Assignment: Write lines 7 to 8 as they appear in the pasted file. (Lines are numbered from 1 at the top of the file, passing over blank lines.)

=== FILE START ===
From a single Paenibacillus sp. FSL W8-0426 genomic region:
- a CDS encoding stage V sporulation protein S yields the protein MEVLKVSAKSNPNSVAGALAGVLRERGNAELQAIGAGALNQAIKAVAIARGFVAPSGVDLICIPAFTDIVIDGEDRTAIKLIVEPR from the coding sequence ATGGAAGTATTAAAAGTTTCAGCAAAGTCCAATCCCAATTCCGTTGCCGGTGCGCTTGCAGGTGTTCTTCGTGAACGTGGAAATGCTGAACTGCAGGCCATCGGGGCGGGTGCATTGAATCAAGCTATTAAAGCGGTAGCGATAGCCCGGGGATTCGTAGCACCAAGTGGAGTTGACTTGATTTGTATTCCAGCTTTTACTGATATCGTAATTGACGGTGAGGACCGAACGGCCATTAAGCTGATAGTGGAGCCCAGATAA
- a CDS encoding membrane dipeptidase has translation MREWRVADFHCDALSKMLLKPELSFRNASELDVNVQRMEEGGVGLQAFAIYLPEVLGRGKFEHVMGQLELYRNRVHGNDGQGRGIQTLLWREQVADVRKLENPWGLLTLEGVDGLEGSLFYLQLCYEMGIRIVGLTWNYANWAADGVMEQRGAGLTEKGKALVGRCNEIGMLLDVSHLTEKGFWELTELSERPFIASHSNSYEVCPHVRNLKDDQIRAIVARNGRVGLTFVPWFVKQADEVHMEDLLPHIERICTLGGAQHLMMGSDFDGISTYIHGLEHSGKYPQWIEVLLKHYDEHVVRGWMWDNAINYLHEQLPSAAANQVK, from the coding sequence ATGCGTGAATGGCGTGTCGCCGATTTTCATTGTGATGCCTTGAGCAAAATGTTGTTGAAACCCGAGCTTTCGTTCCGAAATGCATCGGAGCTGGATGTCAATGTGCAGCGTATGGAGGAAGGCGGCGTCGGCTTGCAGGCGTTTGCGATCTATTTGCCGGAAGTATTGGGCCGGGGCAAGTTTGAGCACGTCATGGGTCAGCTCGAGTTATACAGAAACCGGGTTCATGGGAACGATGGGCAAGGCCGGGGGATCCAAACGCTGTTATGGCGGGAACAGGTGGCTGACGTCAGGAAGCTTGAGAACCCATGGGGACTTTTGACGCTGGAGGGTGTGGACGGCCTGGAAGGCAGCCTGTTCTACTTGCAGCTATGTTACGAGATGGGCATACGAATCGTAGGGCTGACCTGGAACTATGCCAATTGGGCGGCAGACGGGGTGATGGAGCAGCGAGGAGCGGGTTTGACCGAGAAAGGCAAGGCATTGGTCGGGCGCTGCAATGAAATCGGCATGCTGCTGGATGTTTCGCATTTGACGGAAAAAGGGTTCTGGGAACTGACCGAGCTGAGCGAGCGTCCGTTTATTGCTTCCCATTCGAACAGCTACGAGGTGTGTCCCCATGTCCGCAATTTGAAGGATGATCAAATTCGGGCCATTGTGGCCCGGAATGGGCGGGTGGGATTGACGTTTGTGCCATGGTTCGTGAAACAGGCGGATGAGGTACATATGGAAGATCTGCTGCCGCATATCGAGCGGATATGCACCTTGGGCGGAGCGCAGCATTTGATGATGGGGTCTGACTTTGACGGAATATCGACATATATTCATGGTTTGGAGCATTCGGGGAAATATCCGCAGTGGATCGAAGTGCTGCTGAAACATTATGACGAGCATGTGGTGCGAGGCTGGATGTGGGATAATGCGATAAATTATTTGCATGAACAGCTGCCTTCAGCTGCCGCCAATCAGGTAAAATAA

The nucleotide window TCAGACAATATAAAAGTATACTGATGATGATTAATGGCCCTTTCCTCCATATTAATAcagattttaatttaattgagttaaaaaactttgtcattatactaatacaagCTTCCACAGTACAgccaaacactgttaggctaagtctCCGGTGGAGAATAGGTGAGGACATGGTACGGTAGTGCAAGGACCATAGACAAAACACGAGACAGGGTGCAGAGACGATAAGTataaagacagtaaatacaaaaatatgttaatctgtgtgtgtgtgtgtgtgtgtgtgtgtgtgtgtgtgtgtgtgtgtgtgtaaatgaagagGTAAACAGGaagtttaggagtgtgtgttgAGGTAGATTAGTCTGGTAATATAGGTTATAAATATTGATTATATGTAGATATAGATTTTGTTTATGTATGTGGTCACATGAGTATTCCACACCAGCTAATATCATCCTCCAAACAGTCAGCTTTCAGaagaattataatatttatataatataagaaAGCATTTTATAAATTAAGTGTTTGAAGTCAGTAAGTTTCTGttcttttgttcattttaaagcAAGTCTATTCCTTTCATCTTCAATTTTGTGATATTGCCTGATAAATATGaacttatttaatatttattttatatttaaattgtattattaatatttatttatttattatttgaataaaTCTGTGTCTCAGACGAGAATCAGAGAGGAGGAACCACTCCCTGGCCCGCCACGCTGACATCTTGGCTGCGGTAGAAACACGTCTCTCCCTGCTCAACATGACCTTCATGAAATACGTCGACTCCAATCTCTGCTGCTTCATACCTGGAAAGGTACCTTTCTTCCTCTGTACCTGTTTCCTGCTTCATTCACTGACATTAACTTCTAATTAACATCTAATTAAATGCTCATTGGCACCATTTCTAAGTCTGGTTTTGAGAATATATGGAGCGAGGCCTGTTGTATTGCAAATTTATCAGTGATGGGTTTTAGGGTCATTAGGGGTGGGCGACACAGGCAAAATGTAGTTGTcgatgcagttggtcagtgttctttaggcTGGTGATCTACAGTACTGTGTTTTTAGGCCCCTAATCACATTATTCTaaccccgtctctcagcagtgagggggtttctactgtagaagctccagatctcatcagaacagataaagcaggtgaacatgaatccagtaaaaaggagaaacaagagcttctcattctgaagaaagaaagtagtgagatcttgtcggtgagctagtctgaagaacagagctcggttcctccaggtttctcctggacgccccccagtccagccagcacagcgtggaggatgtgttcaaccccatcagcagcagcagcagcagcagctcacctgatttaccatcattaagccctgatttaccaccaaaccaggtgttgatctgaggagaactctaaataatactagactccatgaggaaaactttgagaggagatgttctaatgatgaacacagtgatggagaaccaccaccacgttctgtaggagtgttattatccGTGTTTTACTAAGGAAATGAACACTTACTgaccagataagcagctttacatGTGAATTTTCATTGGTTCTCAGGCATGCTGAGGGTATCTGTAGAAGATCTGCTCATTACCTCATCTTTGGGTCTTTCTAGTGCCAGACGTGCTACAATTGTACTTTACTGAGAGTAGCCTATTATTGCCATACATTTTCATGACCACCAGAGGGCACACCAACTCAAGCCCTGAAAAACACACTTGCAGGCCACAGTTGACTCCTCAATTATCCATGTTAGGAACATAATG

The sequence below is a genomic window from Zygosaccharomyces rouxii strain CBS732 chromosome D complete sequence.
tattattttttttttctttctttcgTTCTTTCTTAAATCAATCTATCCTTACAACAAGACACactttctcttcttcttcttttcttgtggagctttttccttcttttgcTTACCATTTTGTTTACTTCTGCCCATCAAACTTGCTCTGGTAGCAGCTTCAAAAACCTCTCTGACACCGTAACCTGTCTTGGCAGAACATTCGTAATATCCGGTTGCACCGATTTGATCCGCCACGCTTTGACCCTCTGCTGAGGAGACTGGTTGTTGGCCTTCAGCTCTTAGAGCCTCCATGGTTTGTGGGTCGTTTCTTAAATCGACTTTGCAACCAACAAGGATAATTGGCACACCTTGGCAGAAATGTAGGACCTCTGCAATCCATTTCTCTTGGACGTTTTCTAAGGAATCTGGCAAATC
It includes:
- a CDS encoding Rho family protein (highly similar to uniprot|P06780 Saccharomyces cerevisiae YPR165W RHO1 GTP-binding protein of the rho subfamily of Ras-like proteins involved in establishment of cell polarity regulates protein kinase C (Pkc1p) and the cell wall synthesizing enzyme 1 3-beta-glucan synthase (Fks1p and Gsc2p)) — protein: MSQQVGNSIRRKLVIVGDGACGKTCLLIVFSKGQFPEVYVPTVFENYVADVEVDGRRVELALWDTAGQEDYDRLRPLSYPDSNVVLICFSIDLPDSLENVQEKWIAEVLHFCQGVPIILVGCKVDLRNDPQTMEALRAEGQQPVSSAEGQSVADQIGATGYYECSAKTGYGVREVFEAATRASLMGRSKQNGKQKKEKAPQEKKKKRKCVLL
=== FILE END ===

It includes:
- a CDS encoding Rho family protein (highly similar to uniprot|P06780 Saccharomyces cerevisiae YPR165W RHO1 GTP-binding protein of the rho subfamily of Ras-like proteins involved in establishment of cell polarity regulates protein kinase C (Pkc1p) and the cell wall synthesizing enzyme 1 3-beta-glucan synthase (Fks1p and Gsc2p)) — protein: MSQQVGNSIRRKLVIVGDGACGKTCLLIVFSKGQFPEVYVPTVFENYVADVEVDGRRVELALWDTAGQEDYDRLRPLSYPDSNVVLICFSIDLPDSLENVQEKWIAEVLHFCQGVPIILVGCKVDLRNDPQTMEALRAEGQQPVSSAEGQSVADQIGATGYYECSAKTGYGVREVFEAATRASLMGRSKQNGKQKKEKAPQEKKKKRKCVLL